S. pyogenes M49-16 arginine deiminase inhibits proliferative activity of human peripheral blood lymphocytes

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Arginine deiminase is one of three enzymes constituting the arginine deiminase system in bacteria. It was demonstrated that arginine deiminase exerts anti-proliferative effects on some primary and immortalized mouse and human cells. It is assumed that the inhibitory effect of arginine deiminase on cell proliferation might be related to its ability to result in the arginine exhaustion. T-lymphocytes depend on arginine for proliferation, T-cell receptor complex expression, and the differentiation of memory cells. The aim of the current study was to investigate an impact streptococcal arginine deiminase on functions of human peripheral blood lymphocytes. For this, we comparatively analyzed effects of Supernatant of Destroyed Streptococcal Cells (SDSCs) derived from parental strain S. pyogenes M49-16 and its isogenic mutant S. pyogenes M49-16delArcA bearing inactivated arginine deiminase gene (ArcA) on immune cell functions. An impact of supernatants on cell viability was estimated by staining with DAPI dye. Cell proliferation was assessed by MTT-test and flow cytometry by using the method based on intracellular protein staining with vital fluorescent CFSE (carboxyfluorescein succinimidyl ester) dye. In addition, the level of lymphocyte tyrosine phosphatase CD45 expression in various culturing conditions was evaluated. It was demonstrated that S. pyogenes M49-16 SDSCs had no impact on cells viability. Parental strain-derived SDSC exerted virtually no effect on intact cells proliferation, but considerably suppressed ConA-induced cell proliferation. At the same time, mutant strain-derived SDSC significantly stimulated spontaneous cell proliferation, but not that one after mitogen exposure. It was observed that increased proliferation was accompanied by upregulated CD45 expression, although it was not significant in all cases. These data allow to conclude that bacterial arginine deiminase could be one of pathogenicity factors able to limit lymphocyte proliferation and immune response and could be a part of pathogen strategy to suppress immune response in order to improve bacterial growth and dissemination.

About the authors

E. A. Starickova

Institute of Experimental Medicine; Pavlov First St. Petersburg State Medical University

Author for correspondence.
Email: Starickova@yandex.ru

Eleonora A. Starikova - PhD (Biology), Senior Researcher, Department of Immunology, Institute of Experimental Medicine; Associate Professor, Department of Immunology, Pavlov First St. Petersburg State Medical University.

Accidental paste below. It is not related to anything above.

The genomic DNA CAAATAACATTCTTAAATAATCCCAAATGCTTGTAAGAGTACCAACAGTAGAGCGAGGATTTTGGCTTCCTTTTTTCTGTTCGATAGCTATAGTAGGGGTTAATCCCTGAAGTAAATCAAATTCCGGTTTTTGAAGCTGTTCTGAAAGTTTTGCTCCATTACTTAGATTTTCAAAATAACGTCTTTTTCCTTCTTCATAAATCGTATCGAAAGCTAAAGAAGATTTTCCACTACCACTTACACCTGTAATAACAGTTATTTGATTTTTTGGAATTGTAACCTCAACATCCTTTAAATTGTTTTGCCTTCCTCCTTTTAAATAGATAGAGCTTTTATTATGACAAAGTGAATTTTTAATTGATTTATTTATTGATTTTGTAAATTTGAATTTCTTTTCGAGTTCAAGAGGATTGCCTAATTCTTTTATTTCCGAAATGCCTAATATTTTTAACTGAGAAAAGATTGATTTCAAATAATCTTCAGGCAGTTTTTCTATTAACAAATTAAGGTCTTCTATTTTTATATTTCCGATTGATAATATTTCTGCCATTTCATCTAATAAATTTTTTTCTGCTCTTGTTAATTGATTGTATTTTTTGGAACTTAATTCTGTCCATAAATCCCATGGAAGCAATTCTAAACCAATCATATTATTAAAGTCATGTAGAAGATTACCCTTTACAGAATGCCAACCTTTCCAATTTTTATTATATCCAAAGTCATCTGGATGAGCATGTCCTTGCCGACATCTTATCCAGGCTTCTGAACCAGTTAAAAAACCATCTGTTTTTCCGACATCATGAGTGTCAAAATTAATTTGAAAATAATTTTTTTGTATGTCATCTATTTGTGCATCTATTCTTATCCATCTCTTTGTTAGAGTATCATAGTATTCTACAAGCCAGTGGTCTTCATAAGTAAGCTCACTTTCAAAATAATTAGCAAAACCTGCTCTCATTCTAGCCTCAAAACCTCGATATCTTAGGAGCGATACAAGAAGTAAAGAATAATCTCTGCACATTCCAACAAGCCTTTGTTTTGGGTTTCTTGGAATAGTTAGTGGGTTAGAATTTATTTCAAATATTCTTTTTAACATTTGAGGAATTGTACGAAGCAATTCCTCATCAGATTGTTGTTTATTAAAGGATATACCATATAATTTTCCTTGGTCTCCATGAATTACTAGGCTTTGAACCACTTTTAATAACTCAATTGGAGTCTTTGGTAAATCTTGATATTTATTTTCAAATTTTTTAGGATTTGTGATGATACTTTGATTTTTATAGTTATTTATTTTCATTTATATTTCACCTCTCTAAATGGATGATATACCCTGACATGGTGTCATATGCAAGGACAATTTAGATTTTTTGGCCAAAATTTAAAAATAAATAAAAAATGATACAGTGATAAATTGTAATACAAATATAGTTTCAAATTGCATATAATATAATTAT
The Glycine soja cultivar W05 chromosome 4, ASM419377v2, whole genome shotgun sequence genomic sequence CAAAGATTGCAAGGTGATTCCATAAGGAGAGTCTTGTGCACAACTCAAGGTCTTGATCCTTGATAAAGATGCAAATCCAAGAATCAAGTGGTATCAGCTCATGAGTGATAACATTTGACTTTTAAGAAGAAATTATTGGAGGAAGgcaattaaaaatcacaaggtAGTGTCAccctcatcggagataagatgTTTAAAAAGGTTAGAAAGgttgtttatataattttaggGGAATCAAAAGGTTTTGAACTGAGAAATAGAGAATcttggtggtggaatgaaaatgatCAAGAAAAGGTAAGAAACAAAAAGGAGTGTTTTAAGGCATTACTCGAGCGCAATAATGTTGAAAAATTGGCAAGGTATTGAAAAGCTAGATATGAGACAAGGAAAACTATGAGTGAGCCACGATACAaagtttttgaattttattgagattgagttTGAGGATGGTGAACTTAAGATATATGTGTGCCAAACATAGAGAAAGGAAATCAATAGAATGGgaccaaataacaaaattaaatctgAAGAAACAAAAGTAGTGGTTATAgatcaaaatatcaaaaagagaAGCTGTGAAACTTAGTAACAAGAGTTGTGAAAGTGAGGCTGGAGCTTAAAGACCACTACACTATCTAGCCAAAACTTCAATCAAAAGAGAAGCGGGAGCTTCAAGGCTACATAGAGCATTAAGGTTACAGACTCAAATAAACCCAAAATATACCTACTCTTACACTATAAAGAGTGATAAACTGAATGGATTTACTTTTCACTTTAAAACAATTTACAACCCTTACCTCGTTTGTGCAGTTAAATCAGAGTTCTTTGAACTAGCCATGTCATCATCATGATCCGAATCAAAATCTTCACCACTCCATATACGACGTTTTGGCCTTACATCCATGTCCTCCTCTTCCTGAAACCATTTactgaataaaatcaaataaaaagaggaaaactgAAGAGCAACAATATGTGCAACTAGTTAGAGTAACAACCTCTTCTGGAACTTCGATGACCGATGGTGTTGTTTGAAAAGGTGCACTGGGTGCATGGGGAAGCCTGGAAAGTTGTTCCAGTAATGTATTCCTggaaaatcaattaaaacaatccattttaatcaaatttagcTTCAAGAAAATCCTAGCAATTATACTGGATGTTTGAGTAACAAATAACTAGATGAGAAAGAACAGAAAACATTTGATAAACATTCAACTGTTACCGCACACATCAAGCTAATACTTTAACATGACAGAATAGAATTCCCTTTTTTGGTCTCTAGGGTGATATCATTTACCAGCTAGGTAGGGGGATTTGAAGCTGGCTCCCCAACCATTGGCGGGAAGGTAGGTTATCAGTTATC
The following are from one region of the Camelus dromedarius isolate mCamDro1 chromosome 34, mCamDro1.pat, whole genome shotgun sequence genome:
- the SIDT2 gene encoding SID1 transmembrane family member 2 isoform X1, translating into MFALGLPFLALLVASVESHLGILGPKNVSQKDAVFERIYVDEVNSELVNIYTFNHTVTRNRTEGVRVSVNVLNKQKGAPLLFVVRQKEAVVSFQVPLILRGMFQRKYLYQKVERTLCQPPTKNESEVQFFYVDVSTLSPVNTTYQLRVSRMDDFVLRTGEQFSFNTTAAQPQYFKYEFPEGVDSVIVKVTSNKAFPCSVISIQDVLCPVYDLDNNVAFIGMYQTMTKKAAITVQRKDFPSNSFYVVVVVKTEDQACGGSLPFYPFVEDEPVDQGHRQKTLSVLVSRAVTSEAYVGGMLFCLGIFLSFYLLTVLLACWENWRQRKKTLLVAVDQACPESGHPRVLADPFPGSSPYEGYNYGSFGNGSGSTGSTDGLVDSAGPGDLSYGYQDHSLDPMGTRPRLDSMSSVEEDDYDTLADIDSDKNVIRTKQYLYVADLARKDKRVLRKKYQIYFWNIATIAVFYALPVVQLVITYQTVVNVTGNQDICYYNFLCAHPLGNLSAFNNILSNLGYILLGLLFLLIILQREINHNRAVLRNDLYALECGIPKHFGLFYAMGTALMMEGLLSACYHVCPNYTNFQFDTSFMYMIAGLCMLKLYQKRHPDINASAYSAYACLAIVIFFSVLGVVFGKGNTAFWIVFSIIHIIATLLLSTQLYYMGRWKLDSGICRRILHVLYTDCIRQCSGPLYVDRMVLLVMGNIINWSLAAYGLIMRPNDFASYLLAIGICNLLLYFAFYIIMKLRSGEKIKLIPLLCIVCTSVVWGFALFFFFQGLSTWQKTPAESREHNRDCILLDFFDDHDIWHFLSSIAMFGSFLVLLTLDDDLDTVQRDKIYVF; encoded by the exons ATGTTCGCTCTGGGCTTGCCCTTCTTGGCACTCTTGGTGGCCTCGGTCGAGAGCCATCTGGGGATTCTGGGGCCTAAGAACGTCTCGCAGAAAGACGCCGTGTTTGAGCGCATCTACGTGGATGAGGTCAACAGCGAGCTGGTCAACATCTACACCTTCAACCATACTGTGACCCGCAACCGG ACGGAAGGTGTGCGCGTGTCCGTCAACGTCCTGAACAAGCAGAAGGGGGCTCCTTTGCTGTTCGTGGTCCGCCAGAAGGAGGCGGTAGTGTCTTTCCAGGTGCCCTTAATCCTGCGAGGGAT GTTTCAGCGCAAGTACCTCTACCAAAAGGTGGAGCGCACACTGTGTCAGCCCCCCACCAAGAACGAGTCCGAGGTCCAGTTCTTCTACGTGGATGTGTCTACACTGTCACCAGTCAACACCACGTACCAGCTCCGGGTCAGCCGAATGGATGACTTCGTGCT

197376, St. Petersburg, Akademika Pavlova str., 12.

Phone: +7 (812) 234-16-69 (office); Fax: +7 (812) 234-94-89

Russian Federation

T. A. Leveshko

Institute of Experimental Medicine

Email: angryteacher@yandex.ru

Technician, Department of Immunology, Institute of Experimental Medicine.

St. Petersburg.

Russian Federation

D. V. Churakina

Pavlov First Saint-Petersburg State Medical University

Email: churakina.darya@mail.ru

Student, Pavlov First St. Petersburg State Medical University.

St. Petersburg.

Russian Federation

I. V. Kudryavtsev

Institute of Experimental Medicine

Email: igorek1981@yandex.ru

PhD (Biology), Senior Researcher, Department of Immunology, Institute of Experimental Medicine.

St. Petersburg.

Russian Federation

L. A. Burova

Institute of Experimental Medicine

Email: lburova@yandex.ru

PhD, MD (Medicine), Leading Researcher, Department of Molecular Microbiology, Institute of Experimental Medicine.

St. Petersburg.

Russian Federation

I. S. Freidlin

Institute of Experimental Medicine; Pavlov First St. Petersburg State Medical University;St. Petersburg State University

Email: irinaf-n@yandex.ru

PhD, MD (Medicine), Professor, RAS Corresponding Member, Head Researcher, Department of Immunology, Institute of Experimental Medicine; Professor of the Department of Immunology, Pavlov First St. Petersburg State Medical University; Professor of the Department of Fundamental Problems of Medicine and Medical Technologies, St. Petersburg State University.

St. Petersburg.

Russian Federation


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Copyright (c) 2020 Starickova E.A., Leveshko T.A., Churakina D.V., Kudryavtsev I.V., Burova L.A., Freidlin I.S.

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